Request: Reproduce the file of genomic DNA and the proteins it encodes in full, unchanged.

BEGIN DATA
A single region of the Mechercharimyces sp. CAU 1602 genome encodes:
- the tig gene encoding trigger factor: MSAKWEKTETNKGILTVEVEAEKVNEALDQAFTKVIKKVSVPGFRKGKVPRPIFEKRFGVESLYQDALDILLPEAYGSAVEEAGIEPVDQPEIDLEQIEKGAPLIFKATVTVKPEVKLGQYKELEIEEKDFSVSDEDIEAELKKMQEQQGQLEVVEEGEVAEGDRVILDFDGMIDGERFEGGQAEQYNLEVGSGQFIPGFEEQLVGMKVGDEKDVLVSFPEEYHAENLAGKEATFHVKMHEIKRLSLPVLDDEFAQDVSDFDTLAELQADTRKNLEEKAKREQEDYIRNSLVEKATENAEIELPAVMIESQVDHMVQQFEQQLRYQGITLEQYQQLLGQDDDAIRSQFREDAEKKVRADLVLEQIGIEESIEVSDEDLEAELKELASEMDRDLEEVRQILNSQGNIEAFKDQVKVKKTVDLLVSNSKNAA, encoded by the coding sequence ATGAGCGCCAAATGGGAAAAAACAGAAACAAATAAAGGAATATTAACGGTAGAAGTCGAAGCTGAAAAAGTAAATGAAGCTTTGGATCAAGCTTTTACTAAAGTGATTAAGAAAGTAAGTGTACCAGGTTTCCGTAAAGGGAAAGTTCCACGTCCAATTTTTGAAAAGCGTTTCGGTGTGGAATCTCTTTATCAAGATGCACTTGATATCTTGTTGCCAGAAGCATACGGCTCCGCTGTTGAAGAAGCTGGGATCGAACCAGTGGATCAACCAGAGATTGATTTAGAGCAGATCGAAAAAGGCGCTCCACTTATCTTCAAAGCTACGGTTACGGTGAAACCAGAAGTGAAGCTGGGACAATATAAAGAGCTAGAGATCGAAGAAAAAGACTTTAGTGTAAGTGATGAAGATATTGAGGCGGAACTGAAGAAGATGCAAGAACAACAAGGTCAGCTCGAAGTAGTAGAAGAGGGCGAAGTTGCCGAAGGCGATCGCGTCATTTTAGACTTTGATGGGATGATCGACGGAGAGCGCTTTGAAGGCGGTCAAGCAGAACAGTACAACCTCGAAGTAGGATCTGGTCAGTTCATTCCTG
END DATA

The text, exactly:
A single region of the Mechercharimyces sp. CAU 1602 genome encodes:
- the tig gene encoding trigger factor: MSAKWEKTETNKGILTVEVEAEKVNEALDQAFTKVIKKVSVPGFRKGKVPRPIFEKRFGVESLYQDALDILLPEAYGSAVEEAGIEPVDQPEIDLEQIEKGAPLIFKATVTVKPEVKLGQYKELEIEEKDFSVSDEDIEAELKKMQEQQGQLEVVEEGEVAEGDRVILDFDGMIDGERFEGGQAEQYNLEVGSGQFIPGFEEQLVGMKVGDEKDVLVSFPEEYHAENLAGKEATFHVKMHEIKRLSLPVLDDEFAQDVSDFDTLAELQADTRKNLEEKAKREQEDYIRNSLVEKATENAEIELPAVMIESQVDHMVQQFEQQLRYQGITLEQYQQLLGQDDDAIRSQFREDAEKKVRADLVLEQIGIEESIEVSDEDLEAELKELASEMDRDLEEVRQILNSQGNIEAFKDQVKVKKTVDLLVSNSKNAA, encoded by the coding sequence ATGAGCGCCAAATGGGAAAAAACAGAAACAAATAAAGGAATATTAACGGTAGAAGTCGAAGCTGAAAAAGTAAATGAAGCTTTGGATCAAGCTTTTACTAAAGTGATTAAGAAAGTAAGTGTACCAGGTTTCCGTAAAGGGAAAGTTCCACGTCCAATTTTTGAAAAGCGTTTCGGTGTGGAATCTCTTTATCAAGATGCACTTGATATCTTGTTGCCAGAAGCATACGGCTCCGCTGTTGAAGAAGCTGGGATCGAACCAGTGGATCAACCAGAGATTGATTTAGAGCAGATCGAAAAAGGCGCTCCACTTATCTTCAAAGCTACGGTTACGGTGAAACCAGAAGTGAAGCTGGGACAATATAAAGAGCTAGAGATCGAAGAAAAAGACTTTAGTGTAAGTGATGAAGATATTGAGGCGGAACTGAAGAAGATGCAAGAACAACAAGGTCAGCTCGAAGTAGTAGAAGAGGGCGAAGTTGCCGAAGGCGATCGCGTCATTTTAGACTTTGATGGGATGATCGACGGAGAGCGCTTTGAAGGCGGTCAAGCAGAACAGTACAACCTCGAAGTAGGATCTGGTCAGTTCATTCCTG